Montreal deserves credit for reaching this point in the post-season. Gone are the days when you could handwave away their success with some explanation about luck and how they’re in for a sound beating ‘next round.’ But Tampa is positioned well to exploit some of Montreal’s weaker points – points the Habs’ opponents have used to their advantage so far in the playoffs. And the Lightning also have a goalie who can match Price save-for-save. That’s why the Lightning will be lifting Lord Stanley’s grail for the second time in as many years this July.

Unless that is...

Montreal Canadiens – Why They’ll Win: They’ll Continue to Play Shut-Down Hockey

Price has been fantastic. Danault has been fantastic. You know what else – thanks in no small part to those two – has been fantastic? Montreal’s penalty kill.

Montreal has killed 30 straight penalties in the playoffs. 30. As in, one more than 29. Or 10 more than 20 – that 30. The last time they gave up a power-play goal was on May 25, in Game 4 of the first round against the Leafs. Joe Thornton scored at 14:56 of the second period to give Toronto a 3-0 lead. Alex Galchenyuk would add an empty-netter (at even-strength), and Montreal lost that game 4-0. Since then, they’ve killed 30 consecutive penalties while posting a record of 11-2. In that time, they’ve actually scored three shorthanded goals. So, in other words, they’re a plus-3 when down a skater since May 25.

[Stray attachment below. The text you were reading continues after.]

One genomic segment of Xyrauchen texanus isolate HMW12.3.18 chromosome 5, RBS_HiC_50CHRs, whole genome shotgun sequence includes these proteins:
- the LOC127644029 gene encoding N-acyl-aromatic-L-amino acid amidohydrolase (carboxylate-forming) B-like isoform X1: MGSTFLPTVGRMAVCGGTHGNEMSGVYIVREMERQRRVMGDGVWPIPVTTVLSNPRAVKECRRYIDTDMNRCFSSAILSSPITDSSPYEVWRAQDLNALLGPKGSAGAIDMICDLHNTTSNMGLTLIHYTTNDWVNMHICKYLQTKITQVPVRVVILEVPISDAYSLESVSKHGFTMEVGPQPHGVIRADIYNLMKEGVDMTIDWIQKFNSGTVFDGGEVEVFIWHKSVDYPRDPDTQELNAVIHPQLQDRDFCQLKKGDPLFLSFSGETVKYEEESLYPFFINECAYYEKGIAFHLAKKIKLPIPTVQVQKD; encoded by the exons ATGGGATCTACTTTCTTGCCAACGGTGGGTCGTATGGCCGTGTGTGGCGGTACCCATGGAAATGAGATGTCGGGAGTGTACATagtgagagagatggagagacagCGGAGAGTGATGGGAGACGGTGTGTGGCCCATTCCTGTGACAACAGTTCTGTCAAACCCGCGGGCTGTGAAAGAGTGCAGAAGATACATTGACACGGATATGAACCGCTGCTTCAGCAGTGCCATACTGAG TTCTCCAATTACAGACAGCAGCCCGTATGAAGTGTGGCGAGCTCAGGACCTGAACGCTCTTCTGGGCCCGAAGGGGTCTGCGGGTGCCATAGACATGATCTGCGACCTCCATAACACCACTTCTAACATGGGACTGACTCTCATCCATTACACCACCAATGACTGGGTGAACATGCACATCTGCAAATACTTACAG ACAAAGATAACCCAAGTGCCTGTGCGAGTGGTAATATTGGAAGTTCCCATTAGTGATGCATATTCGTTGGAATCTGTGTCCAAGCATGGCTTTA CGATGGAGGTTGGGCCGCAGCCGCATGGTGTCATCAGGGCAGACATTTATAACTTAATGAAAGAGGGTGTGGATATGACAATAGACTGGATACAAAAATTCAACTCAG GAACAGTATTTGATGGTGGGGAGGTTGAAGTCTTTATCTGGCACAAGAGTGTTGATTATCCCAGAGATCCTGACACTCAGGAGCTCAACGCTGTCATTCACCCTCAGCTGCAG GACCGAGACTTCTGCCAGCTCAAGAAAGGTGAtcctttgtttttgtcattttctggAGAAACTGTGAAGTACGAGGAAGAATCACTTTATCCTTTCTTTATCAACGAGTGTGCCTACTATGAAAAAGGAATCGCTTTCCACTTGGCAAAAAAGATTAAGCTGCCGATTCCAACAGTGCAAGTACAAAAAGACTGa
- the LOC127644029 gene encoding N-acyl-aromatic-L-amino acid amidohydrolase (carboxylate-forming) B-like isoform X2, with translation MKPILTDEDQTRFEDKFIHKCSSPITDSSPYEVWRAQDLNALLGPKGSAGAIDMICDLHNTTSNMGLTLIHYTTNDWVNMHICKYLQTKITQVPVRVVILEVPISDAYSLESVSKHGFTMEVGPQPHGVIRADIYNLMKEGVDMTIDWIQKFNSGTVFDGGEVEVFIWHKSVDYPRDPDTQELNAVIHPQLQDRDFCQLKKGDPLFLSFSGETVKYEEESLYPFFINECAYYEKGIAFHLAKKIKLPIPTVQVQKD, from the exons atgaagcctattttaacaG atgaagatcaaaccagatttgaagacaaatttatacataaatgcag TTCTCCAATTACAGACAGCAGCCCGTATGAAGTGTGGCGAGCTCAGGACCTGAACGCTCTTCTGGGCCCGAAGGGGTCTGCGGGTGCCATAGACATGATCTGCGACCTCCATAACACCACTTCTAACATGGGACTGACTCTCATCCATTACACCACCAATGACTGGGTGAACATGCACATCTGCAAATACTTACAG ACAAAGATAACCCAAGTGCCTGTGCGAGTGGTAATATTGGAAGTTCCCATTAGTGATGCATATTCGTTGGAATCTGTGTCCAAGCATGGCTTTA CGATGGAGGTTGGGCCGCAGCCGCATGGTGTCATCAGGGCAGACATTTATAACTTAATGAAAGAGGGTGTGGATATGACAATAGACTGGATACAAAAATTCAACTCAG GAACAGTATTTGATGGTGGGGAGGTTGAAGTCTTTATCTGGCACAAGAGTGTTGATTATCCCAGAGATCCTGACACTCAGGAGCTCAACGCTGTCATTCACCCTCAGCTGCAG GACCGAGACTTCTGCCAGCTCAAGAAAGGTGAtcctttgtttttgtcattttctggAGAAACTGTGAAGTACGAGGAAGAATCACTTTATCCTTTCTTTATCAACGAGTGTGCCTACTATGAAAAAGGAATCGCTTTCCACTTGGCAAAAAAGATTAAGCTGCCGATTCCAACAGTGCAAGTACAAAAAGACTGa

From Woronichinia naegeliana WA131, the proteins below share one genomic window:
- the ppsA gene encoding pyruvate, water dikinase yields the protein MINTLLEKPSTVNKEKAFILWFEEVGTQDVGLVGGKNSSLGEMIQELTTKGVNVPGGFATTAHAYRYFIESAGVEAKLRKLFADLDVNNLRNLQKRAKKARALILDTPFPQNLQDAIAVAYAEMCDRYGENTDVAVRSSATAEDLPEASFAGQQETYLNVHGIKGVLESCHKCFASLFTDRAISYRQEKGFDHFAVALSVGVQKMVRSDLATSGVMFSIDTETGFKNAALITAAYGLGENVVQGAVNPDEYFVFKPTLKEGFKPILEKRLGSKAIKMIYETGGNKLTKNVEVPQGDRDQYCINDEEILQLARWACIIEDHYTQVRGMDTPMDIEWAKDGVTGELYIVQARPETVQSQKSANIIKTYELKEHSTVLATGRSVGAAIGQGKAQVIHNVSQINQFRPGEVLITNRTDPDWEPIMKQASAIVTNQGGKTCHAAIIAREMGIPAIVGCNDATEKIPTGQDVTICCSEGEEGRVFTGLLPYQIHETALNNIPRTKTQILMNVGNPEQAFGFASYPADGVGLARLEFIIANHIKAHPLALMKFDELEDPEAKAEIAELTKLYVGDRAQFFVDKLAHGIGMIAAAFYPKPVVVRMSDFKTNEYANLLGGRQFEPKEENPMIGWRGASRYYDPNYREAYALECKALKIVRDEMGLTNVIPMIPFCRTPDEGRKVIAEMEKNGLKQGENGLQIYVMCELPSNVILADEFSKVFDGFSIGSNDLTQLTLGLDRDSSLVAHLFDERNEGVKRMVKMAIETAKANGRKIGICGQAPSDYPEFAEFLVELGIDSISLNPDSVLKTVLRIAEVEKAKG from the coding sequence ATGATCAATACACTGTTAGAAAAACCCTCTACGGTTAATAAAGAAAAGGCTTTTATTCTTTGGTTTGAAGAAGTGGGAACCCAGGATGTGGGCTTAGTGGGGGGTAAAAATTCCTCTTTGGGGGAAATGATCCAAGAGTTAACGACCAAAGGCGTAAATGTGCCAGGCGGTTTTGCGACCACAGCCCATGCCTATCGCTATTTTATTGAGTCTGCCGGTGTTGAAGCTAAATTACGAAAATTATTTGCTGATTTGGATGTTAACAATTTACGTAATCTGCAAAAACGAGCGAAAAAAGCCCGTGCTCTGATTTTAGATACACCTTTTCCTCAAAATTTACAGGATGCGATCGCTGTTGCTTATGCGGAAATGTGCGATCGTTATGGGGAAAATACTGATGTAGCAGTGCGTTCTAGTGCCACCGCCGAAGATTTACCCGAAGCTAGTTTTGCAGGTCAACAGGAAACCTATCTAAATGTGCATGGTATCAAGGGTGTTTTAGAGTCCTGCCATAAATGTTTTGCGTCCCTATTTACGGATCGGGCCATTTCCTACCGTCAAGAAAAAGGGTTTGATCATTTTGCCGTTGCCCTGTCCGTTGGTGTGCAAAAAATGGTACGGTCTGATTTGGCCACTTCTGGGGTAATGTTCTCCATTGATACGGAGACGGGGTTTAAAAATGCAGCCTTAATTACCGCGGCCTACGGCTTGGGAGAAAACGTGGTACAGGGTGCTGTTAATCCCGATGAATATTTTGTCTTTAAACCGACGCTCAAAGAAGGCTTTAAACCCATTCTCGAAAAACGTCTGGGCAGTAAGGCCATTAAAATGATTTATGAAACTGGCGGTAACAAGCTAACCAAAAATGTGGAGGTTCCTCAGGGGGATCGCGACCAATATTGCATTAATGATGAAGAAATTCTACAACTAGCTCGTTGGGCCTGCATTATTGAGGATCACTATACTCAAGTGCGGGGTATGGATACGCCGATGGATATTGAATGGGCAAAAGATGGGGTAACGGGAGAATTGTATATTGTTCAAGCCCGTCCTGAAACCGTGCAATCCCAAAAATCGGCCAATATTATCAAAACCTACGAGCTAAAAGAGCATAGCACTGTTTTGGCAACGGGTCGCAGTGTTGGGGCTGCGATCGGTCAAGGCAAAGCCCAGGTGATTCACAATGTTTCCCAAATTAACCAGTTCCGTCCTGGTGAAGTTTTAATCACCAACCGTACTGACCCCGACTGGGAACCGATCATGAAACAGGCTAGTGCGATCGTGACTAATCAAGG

Overall in the playoffs, Montreal has allowed three power-play goals in 46 opportunities. They’ve scored four shorthanded goals overall. Incredible. Where does Montreal’s 93.5 percent success rate rank among the best playoff performances ever? Well, since the turn of the millennium, among teams to play at least 10 playoff games, Montreal ranks third. The 2003-04 Detroit Red Wings (96 percent in 12 games) and the 2018-19 Dallas Stars (94.6 percent in 13 games) are the only teams to do better. And neither was as proficient at scoring shorthanded.

I touched on Price above. He’s been sublime in the playoffs, and if Montreal wins the Cup, the 33-year-old netminder has earned himself a Conn Smythe.

Danault, too, has been unbelievable. The Habs have faced some pretty darn impressive offensive players during their Cup-final run. Auston Matthews just completed a season in which he scored 41 goals in 52 games. Since 1999-00, that’s tied with Alex Ovechkin’s 2007-08 for the second-best per-game goal-scoring mark (min. 41 games). Only Mario Lemieux in 2000-01 was better. Danault hounded Matthews all series long in the first round. What did the 23-year-old super sniper manage against him? One goal and four assists. That’s it. Mark Stone may not be a transcendent offensive talent, but he can rack up points. In the past two seasons, Stone has 124 points in 120 games, 13th in NHL scoring. He had a goose-egg in six games against Danault and the Habs. Nada. Stone and Danault played 47:22 together at 5-on-5. Stone wasn't on the ice for a single goal and had an expected goals percentage of 36.14.

Montreal has defied the odds every step of the way. They now go up against a team with superstars at every position; a team with a goalie just as good as Montreal’s and with a power-play unit clicking at an incredible clip. But that’s not going to matter. Because Montreal is going to shut them down, just like they have everyone else.

That’s why Montreal will win the Cup.